Ocular Microtremor (OMT) Biology / Physiology
Ocular microtremor (OMT) is a high frequency, low amplitude physiological tremor of the eye that is a normal function in all individuals. OMT originates from the ocular neurons in the brainstem and has been shown to decrease in certain disease states affecting the brainstem. The OMT movement is irregular with the intermittent appearance of “bursts” that generally have a greater amplitude than the baseline signal.
Normal OMT activity in healthy adults has been measured at a mean peak frequency of 83.68 + 5.78 Hz (mean + SD). (Bolger, 0) There are seven parameters of OMT movement that have been shown to be of interest: frequency of baseline (Hz), percentage of reading at baseline (%), duration of baseline (msec), number of bursts per second, frequency of bursts (Hz), duration of bursts (msec) and overall OMT frequency (Hz). We measure overall mean peak frequency which is an accurate and reliable indicator of overall activity.
The Mean OMT frequency has been shown to drop in adults over 60 years of age (p<0.002) to an average frequency of 80.5 + 4.7 Hz. This may be due to a reduction in neural activity as a normal part of the aging process. Elderly persons may also have a decreased response to neuronal input based on histological changes in the extra-ocular muscle. (Bolger, 1)
The OMT activity is not dependent on sensory input and is an involuntary response. Circadian variability in OMT has been shown in healthy subjects and is believed to be a normal physiological process. (Bolger, 2)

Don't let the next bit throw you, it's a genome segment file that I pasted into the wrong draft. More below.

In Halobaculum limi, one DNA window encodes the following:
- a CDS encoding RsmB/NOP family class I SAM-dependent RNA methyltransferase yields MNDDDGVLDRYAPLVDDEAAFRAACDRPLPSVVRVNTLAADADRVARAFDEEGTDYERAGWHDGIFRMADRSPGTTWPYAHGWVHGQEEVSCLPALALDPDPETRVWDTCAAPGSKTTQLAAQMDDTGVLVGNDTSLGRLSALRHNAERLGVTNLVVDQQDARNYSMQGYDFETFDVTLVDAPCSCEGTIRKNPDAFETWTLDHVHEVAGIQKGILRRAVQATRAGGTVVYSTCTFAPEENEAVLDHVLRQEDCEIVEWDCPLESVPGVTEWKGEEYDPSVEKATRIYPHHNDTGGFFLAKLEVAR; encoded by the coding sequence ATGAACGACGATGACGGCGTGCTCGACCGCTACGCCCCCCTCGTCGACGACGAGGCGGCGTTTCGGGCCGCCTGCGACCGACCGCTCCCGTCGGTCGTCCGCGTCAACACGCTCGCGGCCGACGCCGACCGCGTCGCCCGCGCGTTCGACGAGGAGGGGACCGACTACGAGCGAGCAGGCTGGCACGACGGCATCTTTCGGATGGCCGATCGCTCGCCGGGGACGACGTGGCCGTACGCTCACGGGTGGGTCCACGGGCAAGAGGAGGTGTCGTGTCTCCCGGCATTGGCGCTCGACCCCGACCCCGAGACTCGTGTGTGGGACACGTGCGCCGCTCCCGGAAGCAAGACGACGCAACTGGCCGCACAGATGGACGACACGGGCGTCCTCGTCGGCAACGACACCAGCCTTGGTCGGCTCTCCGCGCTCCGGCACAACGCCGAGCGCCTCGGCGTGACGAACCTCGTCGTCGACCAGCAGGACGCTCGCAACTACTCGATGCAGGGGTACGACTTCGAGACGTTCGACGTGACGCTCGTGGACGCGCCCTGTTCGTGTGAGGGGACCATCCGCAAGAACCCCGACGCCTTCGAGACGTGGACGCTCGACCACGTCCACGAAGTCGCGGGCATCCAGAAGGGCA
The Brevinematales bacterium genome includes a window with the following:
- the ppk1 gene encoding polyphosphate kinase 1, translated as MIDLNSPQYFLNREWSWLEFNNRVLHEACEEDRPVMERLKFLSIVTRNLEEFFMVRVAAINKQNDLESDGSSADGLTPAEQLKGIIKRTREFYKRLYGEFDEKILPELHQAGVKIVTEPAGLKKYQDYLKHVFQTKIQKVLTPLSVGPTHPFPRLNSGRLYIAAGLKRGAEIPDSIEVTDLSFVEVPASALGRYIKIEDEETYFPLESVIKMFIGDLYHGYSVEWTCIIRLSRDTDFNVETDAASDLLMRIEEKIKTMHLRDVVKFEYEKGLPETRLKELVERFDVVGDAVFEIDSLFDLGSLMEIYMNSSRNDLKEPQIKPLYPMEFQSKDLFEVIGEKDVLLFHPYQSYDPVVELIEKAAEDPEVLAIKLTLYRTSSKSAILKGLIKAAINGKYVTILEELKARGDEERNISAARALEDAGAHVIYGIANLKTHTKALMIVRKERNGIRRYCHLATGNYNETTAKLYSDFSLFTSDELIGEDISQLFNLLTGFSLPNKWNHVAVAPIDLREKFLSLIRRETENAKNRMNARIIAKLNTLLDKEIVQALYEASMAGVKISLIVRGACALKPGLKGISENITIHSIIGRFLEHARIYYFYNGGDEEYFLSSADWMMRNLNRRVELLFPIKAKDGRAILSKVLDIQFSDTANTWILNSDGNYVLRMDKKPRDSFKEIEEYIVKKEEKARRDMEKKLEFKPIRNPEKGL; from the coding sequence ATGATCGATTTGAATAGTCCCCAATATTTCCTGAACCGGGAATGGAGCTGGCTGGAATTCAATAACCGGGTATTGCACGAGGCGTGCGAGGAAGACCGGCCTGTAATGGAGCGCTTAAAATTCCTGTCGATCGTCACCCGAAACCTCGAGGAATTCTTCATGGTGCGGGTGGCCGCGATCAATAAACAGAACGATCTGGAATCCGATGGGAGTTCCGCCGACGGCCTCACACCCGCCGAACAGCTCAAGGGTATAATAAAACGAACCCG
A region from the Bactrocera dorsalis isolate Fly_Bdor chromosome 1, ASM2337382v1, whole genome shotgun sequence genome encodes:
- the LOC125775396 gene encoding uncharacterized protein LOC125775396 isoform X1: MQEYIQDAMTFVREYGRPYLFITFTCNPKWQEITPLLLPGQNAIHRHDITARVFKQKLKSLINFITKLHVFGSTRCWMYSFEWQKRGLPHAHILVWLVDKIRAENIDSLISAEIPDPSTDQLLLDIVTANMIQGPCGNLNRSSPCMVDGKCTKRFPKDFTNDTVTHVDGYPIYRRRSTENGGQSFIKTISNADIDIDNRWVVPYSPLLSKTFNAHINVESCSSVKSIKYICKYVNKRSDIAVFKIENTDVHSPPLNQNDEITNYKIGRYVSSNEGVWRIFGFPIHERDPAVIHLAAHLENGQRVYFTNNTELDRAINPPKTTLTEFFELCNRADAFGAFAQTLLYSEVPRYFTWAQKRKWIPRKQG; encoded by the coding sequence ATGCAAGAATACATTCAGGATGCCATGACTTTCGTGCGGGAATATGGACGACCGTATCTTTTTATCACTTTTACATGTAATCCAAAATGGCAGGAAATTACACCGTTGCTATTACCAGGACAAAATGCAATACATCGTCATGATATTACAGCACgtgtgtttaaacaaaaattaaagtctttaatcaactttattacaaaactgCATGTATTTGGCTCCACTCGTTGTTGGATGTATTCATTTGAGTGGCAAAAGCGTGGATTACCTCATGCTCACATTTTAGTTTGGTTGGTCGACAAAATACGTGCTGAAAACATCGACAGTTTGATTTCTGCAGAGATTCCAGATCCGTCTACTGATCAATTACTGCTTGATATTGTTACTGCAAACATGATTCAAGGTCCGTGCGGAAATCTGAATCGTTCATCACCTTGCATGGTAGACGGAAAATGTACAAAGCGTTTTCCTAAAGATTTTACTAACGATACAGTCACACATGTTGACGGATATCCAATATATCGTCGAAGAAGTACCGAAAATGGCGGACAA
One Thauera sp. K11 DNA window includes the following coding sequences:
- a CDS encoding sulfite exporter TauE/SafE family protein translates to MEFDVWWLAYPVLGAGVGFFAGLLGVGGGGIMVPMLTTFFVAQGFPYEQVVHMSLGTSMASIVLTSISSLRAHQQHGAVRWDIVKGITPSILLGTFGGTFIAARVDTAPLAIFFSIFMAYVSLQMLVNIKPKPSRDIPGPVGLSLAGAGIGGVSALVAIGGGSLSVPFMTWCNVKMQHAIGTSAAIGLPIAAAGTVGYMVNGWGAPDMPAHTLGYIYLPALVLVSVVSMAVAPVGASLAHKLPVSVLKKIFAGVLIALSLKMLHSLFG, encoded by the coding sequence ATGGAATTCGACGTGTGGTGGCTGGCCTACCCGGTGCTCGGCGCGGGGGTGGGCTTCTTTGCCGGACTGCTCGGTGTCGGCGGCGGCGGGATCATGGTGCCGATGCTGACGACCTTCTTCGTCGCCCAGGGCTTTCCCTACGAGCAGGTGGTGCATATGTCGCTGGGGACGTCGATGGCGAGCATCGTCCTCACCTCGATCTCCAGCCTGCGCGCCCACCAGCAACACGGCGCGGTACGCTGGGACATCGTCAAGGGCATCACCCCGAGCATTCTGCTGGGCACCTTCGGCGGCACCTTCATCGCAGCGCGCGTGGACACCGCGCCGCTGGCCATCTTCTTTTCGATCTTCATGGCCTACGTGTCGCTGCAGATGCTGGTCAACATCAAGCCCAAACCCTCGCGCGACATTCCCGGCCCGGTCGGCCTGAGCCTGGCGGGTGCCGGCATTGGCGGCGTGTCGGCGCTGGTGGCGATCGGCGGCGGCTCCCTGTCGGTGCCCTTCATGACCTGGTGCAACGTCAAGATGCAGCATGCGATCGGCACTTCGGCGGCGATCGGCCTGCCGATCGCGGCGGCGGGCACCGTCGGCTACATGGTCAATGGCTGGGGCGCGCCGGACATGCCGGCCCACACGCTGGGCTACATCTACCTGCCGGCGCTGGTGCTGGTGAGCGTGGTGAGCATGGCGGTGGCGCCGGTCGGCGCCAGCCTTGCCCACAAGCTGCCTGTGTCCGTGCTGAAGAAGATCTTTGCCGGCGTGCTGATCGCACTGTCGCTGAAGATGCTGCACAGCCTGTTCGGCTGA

OMT and Brain States
Ocular microtremor is similar to other physical neurogenic tremors. It originates in the brainstem and directly correlates with the level of neuronal activity in the brainstem and reticular activating system which is responsible for awakening, awareness, arousal and your autonomic functions.
Clinicians have shown that OMT signal patterns and strength vary with altered brain states. OMT frequencies and amplitudes decrease under death, coma, anesthesia and sleep. Certain patients with neurological conditions exhibit atypical OMT signal patterns. Therefore ocular microtremor holds tremendous promise as a specific diagnostic and monitoring parameter that will be applied in many clinical settings; essentially a new “brainstem vital sign”.
Reticular Activating System (RAS)
The reticular activating system (RAS) is a part of the mammalian brain located in the brain stem where the oculomotor nerve and ocular microtremor (OMT) originates. In human biology, it is believed to play a role in many important functions, including sleep and waking, behavioral motivation, breathing, and the beating of the heart. Trauma to this area can cause a coma, and it has been linked to several different medical conditions, including narcolepsy. Measuring OMT is seen to be a direct measure of RAS activity.
The functions of the reticular activating system:
- control of consciousness
- control of sleep, walking, sex, eating, and elimination
- control of autonomic functions